Getting it done in Olympia - Salish Current

Legislators enacted three of six Initiatives to the Legislature in the last session, and left three for the voters to decide in November. Among those before voters is repeal of the Climate Commitment Act that repeal proponents blame for high gas prices, whereas repeal would significantly decrease funds for climate change mitigation. A downtown gas station displays current prices. (Salish Current © 2024)


The essays, analyses and opinions presented as Community Voices express the perspectives of their authors on topics of interest and importance to the community, and are not intended to reflect perspectives on behalf of the Salish Current.

The 2024 version of the Washington State Legislature adjourned right on schedule with little of the fireworks of past years. Much was done, some was left until next year, and in the last week the Leg determined the initial fate of the six Republican-supported Initiatives to the Legislature that cast shadows over the proceedings for all six weeks of the session. 

Perhaps due to a genuine spirit of cooperation, or perhaps due to a diminished amount of press coverage, the vibe coming out the session was one of general satisfaction with having done the People’s Business.

Several bills that were adopted were proposed by minority Republicans. This indicated either that the majority Democrats realized that the Republicans occasionally had some good ideas or that the lack of performative actions by individual legislators or citizen groups freed the press from having to cover their drama and devote more coverage to substantive bills. In any event, both parties were generally happy with the session. The budget bills were nowhere near as contentious as in past years. But next year could be very different. See below.

The press has covered what passed, and what didn’t. In case you missed that coverage, each of our local legislators has trumpeted their triumphs and what is left for next year.

Six Initiatives to the Legislature

Much of the Republican satisfaction came from how the six initiatives were treated. Recall that each of these was the result of workshopping several versions all submitted by Rep. Jim Walsh (R-Aberdeen). Signature gathering was enabled by over $6,000,000 contributed by Brian Heywood, a billionaire trying to reverse many of the progressive laws passed by the Leg in recent years. His contributions and loans can be found at the Public Disclosure Commission website under the committee Let’s Go Washington.

The six initiatives were each an Initiative to the Legislature, which present the Legislature with three choices: enact the initiative as written, in which case it becomes law; propose an alternate version, in which case in November the voters choose which version they prefer or neither; or refer the initiative as submitted to the voters as written for a straight yes or no vote.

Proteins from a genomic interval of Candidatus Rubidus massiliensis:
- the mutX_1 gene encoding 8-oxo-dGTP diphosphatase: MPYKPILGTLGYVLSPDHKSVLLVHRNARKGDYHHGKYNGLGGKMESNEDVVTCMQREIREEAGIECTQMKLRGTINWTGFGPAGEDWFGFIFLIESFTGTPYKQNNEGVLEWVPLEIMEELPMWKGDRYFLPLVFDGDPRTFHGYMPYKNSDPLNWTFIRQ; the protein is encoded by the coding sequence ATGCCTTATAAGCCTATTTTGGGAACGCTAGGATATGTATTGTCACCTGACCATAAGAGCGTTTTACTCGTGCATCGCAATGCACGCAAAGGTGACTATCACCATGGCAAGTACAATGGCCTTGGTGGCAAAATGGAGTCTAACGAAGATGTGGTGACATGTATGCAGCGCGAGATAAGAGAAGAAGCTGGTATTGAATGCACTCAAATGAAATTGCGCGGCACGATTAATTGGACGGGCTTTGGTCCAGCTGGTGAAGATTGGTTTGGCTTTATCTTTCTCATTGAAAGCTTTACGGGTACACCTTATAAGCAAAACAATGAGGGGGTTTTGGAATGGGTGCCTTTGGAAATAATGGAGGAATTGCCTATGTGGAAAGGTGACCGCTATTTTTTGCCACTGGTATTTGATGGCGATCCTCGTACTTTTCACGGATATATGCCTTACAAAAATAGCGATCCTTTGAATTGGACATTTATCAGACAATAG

Had the Republicans presented these as bills for Legislative consideration, none would have been enacted by the Democratic majority. But as Initiatives to the Legislature, just doing nothing would have sent all to the November ballot.

The Democrats in the Legislature enacted three of the Initiatives:

  • the ban on income taxes,
  • the rights of parents to their children’s school records, and
  • the restoration of some of the limitations on police procedures and chases.

We will vote on the initiatives:

  • reversing the Climate Change Program
  • eliminating the Capital Gains Tax, and
  • making voluntary the payroll deduction for retiree care.


One explanation is that the income tax ban and the school initiatives mostly codified current law and were annoying to Democrats but not earthshaking.

In 1933 the Washington Supreme Court struck down a graduated income tax.

The Superintendent of Public Instruction opined that about 95% of the schools initiative was already current law and the other 5% would not unduly disrupt education.

The third, relaxing some of the limitations on police, reduces the threshold for chases of suspected car thieves and drug dealers (always popular), notwithstanding study after study showing that innocent bystanders are often the victims of car chases.

Cynics note that all three are all hot-button issues that would bring out irate voters, mostly on the right.

We will vote on the other three Initiatives in November. Each needs a simple majority to pass. 

I-2109 would repeal the tax on capital gains over $250,000 per year. Only the wealthiest 4,000 Washingtonians pay this tax. It lifted Washington from the least progressive tax state to the 49th worst. Passage will eliminate a lot of needed public school funding. The state estimates I-2109, if passed, would reduce revenue by $1.6 billion in the 2023–25 budget period.

I-2117 would repeal the parts of the Climate Commitment Act that deals with Washington’s auction of pollution credits. Auction proceeds go toward climate change mitigation, especially reducing greenhouse gases. Backers are selling this as repealing a hidden gas tax. The March auction resulted in 40% to 63% lower bids than in 2023. If the Climate Commitment Act is a gas tax in disguise, we should see gas prices drastically lowered. Has gas gotten cheaper? The state estimates I-2117, if passed, will reduce Department of Ecology funding by $1.4 billion in the 2023–25 budget period.

I-2124 would amend the law requiring workers to contribute pennies an hour to a state program that would pay them a small health benefit when they retire. The best analogy is to Social Security. I-2124 makes contribution voluntary, effectively gutting the program. Even if the benefit is small, it might enable a senior to buy new glasses that are otherwise unaffordable.

— Contributed by Dan Raas

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